Replacing a front door isn’t a difficult DIY project, but it can pay off with better curb appeal, security and energy efficiency.
Jamison Rantz, of Rogue Engineer, replaced not one, but two front doors in his house, and shows us exactly how he did it.
Replacing a Front Door
My wife and I have recently taken on a total home renovation and one of the projects we wanted to tackle was one of the first things you see when you walk into the house; the front door. The house we purchased had an addition on the front which included an unheated entryway.
Unfortunately, the original, hunter green and brass, solid front door lead into the house, making the living room feel darker than it already was. We wanted something with more glass that would let in light and help the space feel more warm, but insulated to create an airlock entryway to thwart off the cold Michigan winters. For the front door, that opened into the entryway, we wanted a solid wooden door that would let some light in but also maintain a little privacy.
After a lot of searching we settled on the Craftsman 9 Lite Stained Mahogany Wood Prehung Front Door and the 15 Lite Primed White Majestic Steel Prehung Front Door. Now it was time to get started on the installation.
Removing the existing door
Then we pulled the door off the hinges by first removing the hinge pins. It’s nice to have a second hand here.
After that was done it was time to remove the hardware to prepare for the frame to be pulled. Most of the screws don’t protrude into the studs but there is a long security screw or two in the hinges and there should be two in the deadbolt.
To remove our door frame there was just a few screws in the brick molding but some doors may require that you cut through the nails in the jamb.
Installing the Pre-Hung Door
Before installing the door, lay down a thick bead of window, door and siding sealant to weatherproof the sill. I didn’t have to do this for the interior door but I figured I still would for good measure.
Then, we set the door in place and shimmed it temporarily, check for plumb and square, and re-shimmed as required until we got it were we were happy with it.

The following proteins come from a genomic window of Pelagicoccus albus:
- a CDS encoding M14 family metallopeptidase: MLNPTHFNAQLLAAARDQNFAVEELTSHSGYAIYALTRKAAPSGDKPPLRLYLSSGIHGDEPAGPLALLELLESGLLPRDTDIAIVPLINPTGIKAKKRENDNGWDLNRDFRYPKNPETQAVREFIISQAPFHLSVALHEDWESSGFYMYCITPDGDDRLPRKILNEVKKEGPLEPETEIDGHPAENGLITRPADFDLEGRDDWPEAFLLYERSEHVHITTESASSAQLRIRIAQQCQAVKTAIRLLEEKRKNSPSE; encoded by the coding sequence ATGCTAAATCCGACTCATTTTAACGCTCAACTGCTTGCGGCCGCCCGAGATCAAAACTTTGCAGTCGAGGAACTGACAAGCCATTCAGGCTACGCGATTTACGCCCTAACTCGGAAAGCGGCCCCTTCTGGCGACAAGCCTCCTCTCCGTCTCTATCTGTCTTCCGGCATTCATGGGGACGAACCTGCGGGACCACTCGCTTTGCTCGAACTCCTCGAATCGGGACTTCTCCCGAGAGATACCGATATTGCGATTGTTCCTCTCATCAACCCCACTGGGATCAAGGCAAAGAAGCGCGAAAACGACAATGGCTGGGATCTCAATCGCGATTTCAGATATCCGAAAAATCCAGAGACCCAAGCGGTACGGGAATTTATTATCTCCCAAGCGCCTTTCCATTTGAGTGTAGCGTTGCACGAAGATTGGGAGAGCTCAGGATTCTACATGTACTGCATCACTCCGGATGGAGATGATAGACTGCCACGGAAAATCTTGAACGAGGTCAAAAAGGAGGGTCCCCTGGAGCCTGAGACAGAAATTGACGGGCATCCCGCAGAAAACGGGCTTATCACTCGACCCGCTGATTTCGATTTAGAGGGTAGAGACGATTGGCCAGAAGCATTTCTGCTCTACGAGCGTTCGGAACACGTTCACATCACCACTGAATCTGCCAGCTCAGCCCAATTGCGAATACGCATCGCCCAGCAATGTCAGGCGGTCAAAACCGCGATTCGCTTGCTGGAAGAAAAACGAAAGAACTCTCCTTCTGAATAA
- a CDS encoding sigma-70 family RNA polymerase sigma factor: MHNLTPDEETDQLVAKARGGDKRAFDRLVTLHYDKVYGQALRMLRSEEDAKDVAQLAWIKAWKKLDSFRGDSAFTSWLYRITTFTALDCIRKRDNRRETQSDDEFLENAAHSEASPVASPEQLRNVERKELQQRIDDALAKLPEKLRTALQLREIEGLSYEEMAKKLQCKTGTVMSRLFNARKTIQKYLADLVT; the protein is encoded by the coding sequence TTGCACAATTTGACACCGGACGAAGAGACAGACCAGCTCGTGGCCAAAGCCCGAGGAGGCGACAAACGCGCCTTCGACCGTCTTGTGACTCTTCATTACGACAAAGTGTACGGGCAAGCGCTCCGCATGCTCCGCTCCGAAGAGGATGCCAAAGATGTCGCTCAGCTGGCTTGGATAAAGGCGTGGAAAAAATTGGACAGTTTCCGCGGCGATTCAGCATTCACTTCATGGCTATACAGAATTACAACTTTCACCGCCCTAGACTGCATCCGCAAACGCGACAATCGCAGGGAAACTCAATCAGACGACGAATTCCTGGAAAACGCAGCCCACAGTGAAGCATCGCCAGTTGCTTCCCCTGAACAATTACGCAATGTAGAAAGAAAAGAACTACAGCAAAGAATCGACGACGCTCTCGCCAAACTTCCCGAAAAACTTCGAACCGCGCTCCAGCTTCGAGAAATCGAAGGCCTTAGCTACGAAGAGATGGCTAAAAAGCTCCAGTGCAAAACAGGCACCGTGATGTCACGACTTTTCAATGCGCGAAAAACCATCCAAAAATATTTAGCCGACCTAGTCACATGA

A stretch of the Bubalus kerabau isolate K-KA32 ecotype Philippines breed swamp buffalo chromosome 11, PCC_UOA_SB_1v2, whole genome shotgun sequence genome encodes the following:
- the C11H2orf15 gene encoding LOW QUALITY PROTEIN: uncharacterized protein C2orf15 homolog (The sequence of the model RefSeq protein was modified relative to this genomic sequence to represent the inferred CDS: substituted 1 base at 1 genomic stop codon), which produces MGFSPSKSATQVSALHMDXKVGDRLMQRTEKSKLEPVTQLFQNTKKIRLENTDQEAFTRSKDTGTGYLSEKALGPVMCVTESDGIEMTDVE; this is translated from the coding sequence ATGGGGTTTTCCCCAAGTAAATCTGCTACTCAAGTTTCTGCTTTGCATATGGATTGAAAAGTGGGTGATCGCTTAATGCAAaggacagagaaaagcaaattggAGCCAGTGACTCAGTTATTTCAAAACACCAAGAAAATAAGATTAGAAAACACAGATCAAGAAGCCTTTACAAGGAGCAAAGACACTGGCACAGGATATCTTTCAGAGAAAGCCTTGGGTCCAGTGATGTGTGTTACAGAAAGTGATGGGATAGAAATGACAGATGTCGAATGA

After confirming that door swung smoothly, we nailed through the jamb and shims and into the studs using 16d nails. Then I removed one of the hinge screws and replaced it with a longer security screw.
Finally, we added insulation back around the door frame to assure we were maintaining the energy efficiency of the house.
Removing and Installing Door Number Two
Before finishing up the installation we had another door to install. The real front door! This was the one we were most excited about. A Craftsman 9 Lite Stained Mahogany Wood Prehung Front Door, and boy is it a stunning door.
We had to repeat all the steps that we did with the previous door, first, removing the old door and frame.
After that was out we were able to unbox the new door and install it as we did before.
Trim and Finishing
Now with the doors installed and properly insulated it was time to trim the doors out again. You could use standard casing on the inside and caulk the brick molding on the outside to assure a watertight seal but this house deserved more. For the interior door we trimmed both sides with interior trim to match the house, painted the door to match the trim, and installed aged bronze Schlage locks with their Camelot trim and Birmingham levers.
For the real front door, there was no finishing required but the inside did get trim and the exterior got caulked and sealed for a waterproof finish. As well, the front door got aged bronze Schlage Sense smart locks which are amazing! I feel like ever door should have these. Not only can you use the keypad to gain entry but the lock is HomeKit enabled so you can totally get Siri to unlock your doors for you.
Anyways, as you can see this was a total room transformation from what we started with. To see more projects like this and the tons of other DIY projects, make sure to check out my blog Rogue Engineer.